Fathers of the Oratory(R. C. Ch.), a society of priests founded by St. Philip Neri, living in community, and not bound by a special vow. The members are called also oratorians.

(Or"a*to*ry), n. [L. oratoria (sc. ars) the oratorical art.] The art of an orator; the art of public speaking in an eloquent or effective manner; the exercise of rhetorical skill in oral discourse; eloquence. "The oratory of Greece and Rome." Milton.

When a world of men
Could not prevail with all their oratory.

(Or"a*tress) n. A woman who makes public addresses. Warner.

(Or"a*trix) n. [L.] A woman plaintiff, or complainant, in equity pleading. Burrill.

(Orb) n. [OF. orb blind, fr. L. orbus destitute.] (Arch.) A blank window or panel. [Obs.] Oxf. Gloss.

(Orb), n. [F. orbe, fr. L. orbis circle, orb. Cf. Orbit.]

1. A spherical body; a globe; especially, one of the celestial spheres; a sun, planet, or star.

In the small orb of one particular tear.

Whether the prime orb,
Incredible how swift, had thither rolled.

2. One of the azure transparent spheres conceived by the ancients to be inclosed one within another, and to carry the heavenly bodies in their revolutions.

3. A circle; esp., a circle, or nearly circular orbit, described by the revolution of a heavenly body; an orbit.

The schoolmen were like astronomers, which did feign eccentrics, and epicycles, and such engines of

1. (Mus.) A more or less dramatic text or poem, founded on some Scripture nerrative, or great divine event, elaborately set to music, in recitative, arias, grand choruses, etc., to be sung with an orchestral accompaniment, but without action, scenery, or costume, although the oratorio grew out of the Mysteries and the Miracle and Passion plays, which were acted.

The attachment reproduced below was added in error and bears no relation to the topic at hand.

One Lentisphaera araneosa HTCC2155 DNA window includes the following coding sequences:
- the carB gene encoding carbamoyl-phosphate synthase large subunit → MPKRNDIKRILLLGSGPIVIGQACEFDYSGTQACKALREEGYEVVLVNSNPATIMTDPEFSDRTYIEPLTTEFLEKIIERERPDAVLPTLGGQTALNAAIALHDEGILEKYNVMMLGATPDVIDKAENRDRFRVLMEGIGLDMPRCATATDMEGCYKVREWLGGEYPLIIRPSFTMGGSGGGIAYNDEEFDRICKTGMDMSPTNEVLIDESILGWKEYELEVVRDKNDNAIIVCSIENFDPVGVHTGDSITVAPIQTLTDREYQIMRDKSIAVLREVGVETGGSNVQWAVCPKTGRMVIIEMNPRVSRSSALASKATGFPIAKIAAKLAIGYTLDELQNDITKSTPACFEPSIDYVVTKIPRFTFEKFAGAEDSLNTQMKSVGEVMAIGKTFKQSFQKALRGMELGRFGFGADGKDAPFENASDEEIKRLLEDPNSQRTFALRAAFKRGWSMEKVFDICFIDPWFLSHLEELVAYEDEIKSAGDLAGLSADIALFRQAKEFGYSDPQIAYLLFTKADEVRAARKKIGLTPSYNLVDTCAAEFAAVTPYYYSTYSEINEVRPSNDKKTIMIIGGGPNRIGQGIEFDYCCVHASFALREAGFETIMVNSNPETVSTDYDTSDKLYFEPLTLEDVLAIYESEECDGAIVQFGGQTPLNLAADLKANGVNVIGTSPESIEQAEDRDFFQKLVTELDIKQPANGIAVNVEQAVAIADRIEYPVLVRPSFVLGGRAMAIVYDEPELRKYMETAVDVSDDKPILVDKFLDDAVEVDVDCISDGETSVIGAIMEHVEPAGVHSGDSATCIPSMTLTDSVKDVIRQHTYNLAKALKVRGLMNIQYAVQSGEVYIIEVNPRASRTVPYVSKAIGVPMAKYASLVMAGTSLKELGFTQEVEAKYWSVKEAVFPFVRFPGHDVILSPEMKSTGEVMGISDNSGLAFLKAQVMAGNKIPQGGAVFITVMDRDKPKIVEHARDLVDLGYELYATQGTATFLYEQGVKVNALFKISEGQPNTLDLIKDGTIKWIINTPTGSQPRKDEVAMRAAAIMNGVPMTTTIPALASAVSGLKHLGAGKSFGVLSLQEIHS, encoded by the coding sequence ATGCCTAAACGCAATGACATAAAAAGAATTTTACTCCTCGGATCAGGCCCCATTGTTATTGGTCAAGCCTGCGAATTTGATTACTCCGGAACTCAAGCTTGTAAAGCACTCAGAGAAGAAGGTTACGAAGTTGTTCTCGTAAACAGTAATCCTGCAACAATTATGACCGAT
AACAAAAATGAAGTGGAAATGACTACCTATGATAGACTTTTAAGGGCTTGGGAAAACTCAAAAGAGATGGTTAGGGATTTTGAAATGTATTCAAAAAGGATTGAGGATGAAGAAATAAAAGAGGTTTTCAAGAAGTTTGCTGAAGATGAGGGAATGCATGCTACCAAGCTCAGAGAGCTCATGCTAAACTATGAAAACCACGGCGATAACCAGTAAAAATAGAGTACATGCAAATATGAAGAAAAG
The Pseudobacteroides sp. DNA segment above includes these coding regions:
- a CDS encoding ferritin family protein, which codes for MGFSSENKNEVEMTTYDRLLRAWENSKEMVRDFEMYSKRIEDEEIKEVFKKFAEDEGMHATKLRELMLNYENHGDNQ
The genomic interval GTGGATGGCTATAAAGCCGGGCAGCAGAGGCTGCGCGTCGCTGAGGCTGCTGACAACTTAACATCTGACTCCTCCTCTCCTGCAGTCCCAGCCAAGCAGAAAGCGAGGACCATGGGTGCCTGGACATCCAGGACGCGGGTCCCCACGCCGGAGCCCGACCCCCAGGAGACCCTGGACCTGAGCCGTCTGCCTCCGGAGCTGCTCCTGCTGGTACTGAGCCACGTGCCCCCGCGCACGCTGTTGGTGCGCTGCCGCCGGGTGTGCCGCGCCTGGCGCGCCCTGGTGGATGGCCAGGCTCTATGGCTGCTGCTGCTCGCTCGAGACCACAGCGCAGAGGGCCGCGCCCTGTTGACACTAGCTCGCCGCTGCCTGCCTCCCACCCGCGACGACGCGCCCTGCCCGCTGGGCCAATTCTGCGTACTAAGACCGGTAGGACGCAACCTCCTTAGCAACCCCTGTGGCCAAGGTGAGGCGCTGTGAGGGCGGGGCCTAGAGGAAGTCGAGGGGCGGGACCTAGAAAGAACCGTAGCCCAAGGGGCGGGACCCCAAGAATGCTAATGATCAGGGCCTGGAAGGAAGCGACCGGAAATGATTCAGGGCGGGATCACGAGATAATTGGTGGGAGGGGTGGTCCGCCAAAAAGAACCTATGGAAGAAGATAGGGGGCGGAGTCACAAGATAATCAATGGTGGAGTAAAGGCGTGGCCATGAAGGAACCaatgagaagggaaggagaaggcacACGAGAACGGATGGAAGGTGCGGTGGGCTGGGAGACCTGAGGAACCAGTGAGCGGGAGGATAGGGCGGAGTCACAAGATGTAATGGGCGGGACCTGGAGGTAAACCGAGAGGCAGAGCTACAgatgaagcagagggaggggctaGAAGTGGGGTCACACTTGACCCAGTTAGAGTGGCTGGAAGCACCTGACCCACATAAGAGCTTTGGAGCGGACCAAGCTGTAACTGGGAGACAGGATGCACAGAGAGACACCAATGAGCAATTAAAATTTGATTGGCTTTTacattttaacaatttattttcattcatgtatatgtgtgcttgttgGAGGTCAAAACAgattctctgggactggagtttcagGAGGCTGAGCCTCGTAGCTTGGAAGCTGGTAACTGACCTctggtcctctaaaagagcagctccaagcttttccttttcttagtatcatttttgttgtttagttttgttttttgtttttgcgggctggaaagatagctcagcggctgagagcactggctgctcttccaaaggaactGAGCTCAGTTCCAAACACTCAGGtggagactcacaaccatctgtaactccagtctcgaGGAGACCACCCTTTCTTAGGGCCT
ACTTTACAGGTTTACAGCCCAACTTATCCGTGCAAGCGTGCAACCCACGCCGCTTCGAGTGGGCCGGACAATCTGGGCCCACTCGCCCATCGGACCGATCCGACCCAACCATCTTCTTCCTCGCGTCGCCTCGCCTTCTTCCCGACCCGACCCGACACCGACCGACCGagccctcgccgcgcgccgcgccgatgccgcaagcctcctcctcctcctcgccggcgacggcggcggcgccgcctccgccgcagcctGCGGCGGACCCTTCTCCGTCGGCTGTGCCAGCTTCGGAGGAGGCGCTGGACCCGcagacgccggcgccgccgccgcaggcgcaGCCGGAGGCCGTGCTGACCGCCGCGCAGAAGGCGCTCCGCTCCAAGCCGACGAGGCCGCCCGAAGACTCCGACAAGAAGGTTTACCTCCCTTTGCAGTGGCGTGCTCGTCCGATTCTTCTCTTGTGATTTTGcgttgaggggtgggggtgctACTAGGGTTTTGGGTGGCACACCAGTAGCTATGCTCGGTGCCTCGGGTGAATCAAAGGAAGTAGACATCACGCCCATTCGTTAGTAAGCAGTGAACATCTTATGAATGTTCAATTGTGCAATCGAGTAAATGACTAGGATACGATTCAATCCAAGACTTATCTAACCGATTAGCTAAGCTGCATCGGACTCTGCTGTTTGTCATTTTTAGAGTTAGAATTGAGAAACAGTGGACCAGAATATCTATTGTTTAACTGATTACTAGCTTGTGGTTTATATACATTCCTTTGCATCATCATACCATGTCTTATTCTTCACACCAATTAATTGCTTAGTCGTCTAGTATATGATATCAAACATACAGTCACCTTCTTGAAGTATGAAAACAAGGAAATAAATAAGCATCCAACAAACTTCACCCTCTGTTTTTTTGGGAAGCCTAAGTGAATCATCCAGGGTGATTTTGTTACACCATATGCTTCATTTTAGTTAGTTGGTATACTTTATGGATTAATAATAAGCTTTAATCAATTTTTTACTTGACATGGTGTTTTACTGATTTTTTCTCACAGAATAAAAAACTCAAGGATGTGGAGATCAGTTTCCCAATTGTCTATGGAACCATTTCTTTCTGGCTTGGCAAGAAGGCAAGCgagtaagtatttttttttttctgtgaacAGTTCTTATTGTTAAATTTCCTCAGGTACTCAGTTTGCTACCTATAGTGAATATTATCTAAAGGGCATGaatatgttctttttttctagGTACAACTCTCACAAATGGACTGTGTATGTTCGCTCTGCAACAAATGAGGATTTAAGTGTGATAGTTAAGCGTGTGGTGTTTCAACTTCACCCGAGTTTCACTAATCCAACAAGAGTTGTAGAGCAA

There are instances of secular and mythological subjects treated in the form of the oratorios, and called oratorios by their composers; as Haydn's "Seasons," Handel's "Semele," etc.

2. Performance or rendering of such a composition.

(Or`a*to"ri*ous) a. [LL. oratorius.] Oratorical. [Obs.] Jer. Taylor.Or`a*to"ri*ous*ly, adv. [Obs.]

(Or"a*tor*ize) v. i. To play the orator. [Jocose or derisive] Dickens.

(Or"a*to*ry) n.; pl. Oratories [OE. oratorie, fr. L. oratorium, fr. oratorius of praying, of an orator: cf. F. oratoire. See Orator, Oral, and cf. Oratorio.] A place of orisons, or prayer; especially, a chapel or small room set apart for private devotions.

An oratory [temple] . . . in worship of Dian.

Do not omit thy prayers for want of a good oratory, or place to pray in.
Jer. Taylor.

  By PanEris using Melati.

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